Slouching around in post-school undress, my 10-year-old son stares glumly at his arms. “I don’t have any muscles, Amma. Why don’t I get muscles?” He then frantically rubs his biceps on the chair in the hope that a knot will show up.
“That’s okay. You’ll get muscles when you grow older,” I reason.
“No, everybody in my class has muscles. Krishan, Rishabh, Tushar… only the girls don’t have muscles. And,” he adds darkly, “and do you know Jay Devnani has aps?”
His unhappy gaze shifts to the remnants of the Cerelac tyre on his tummy. No ‘aps’ there, definitely not. But in the badlands of Class VA, ‘aps’ and rippling arms matter seriously.
It is a buzz of which Mumbai’s fitness specialist Leena Mogre is well aware. Mogre has set up a line of children’s gyms, called Kid’s Gym, at venues that are Treehouse playschools during the day. Her youngest gym member is precisely two years and three months old. What does she do? Skitter happily on the baby treadmill at the Kid’s Gym in suburban Khar.
The oldest member of Mogre’s kid gyms is 12 and has a weight problem. But weight reduction is not the overriding concern at her gym. Of the 10 I meet, three need to knock off some kilos, but the rest are doing a riotous version of the gym enthusiast’s routine. They run from elliptical trainer to rower to stepper; bouts of wild energy alternating with lazy intervals. They then move to chest presses, leg curls, lat pulls and number of other depression-inducing drills with undisciplined abandon. Reps and sets don’t faze this lot.
“You cannot expect children to workout with adult rigour and concentration. They do short turns on whatever catches their fancy. The idea is to get them used to the idea of a gym,” says Mogre, who has designed the equipment at these gyms. Mogre’s goal is to start them early with ideas of body alignment and fitness. The aerobic machines are manual and the resistance machines are hydraulically geared, so no weights are used. The workout regimen rounds off with horsing around on the jungle gym.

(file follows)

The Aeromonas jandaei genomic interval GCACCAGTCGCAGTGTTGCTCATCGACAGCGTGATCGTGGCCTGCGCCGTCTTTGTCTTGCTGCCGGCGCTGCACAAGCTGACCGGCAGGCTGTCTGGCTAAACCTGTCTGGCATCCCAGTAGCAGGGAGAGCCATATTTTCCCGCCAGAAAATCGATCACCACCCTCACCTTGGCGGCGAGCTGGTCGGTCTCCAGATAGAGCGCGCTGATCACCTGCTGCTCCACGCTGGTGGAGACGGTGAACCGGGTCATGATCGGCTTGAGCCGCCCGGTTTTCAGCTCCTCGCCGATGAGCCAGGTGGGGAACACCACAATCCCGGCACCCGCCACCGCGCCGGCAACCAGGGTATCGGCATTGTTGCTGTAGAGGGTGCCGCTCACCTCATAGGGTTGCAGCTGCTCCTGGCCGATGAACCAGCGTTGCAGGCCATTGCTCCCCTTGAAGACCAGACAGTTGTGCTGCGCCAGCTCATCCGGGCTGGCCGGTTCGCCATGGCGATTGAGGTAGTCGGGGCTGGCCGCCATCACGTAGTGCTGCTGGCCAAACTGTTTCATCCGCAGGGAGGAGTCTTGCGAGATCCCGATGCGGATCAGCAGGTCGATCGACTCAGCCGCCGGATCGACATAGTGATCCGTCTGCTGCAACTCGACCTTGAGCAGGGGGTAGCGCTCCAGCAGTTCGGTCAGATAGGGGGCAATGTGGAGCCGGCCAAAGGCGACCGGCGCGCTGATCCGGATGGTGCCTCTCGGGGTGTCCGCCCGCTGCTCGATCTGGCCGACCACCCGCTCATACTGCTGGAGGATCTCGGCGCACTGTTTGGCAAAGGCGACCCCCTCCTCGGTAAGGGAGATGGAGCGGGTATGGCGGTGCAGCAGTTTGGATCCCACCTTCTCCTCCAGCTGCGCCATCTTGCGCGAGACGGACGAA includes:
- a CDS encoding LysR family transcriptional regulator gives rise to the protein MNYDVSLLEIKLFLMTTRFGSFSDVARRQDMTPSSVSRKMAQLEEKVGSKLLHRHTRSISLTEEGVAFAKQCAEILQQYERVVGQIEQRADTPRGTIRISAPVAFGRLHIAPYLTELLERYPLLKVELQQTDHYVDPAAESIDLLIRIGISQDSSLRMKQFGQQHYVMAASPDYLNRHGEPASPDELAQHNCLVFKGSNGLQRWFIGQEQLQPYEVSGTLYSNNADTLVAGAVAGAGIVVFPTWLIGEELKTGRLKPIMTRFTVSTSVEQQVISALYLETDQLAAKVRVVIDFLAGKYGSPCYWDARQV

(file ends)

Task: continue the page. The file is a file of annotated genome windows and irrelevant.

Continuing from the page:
One thinks that children get all the fitness drill they need at home, in school and playfields—stamina from playing catch and cook, resistance training from tug-of-war and flexibility from cartwheels. But gyms are a fact of urban life and many mothers who patronize outfits like Mogre’s believe that the sooner you get used to the idea, the better. In fact, numerous adult gyms have vacation batches that cater to children during the summer holidays.
“The reason why adults find it difficult to stick to the gym routine is because it was never an early habit. But they are a big part of the fitness scene now. If children start young, it might not end up being such a chore for them,” says Poornima Verma, whose two boys are members.
Ansh, her 10-year-old son, has been working out for almost two months. He plays basketball at school and is a keen swimmer, but evenings at home are a drudgery. In a typical Mumbai apartment block, the only open space is the car park.
But is Ansh enjoying the gym routine? “The answer is between a yes and a maybe,” he says, giving the matter deep thought. “I like meeting the other kids here and playing on the jungle gym.”
Adult gyms accept members as young as 14, but not younger. There’s good reason why. The epiphysis of the growth plate of the bones develops at a critical rate between 10 and 16 years of age and mindless weightlifting could permanently damage the growth and alignment of bones.
“Any weight training for children would have to be guided and progressive. If you put your child into weight training, there has to be a very good reason for it. The outdoors is always the best option for children. Apart from other things, the gym environment lacks spontaneity and human interaction,” says Dr Pratima Rajan, who has done her MD in sports medicine and is now a consultant at Mumbai’s Jaslok Hospital.
While some argue that there is something dismal about a bunch of kids sweating it out on a treadmill, instead of shrieking around a neighbourhood park, mothers at Kid’s Gym feel it’s better than slouching over Game Boys and PSPs. Yet, a majority of parents still prefer the outdoors as a fitness option.
Says Swati Iyer: “It is now being recommended that even the age of preschool be raised so that children don’t get confined in small spaces and routines this early in life. I would definitely prefer that my son play and interact with other kids his age in a playground and learn the skills of survival.”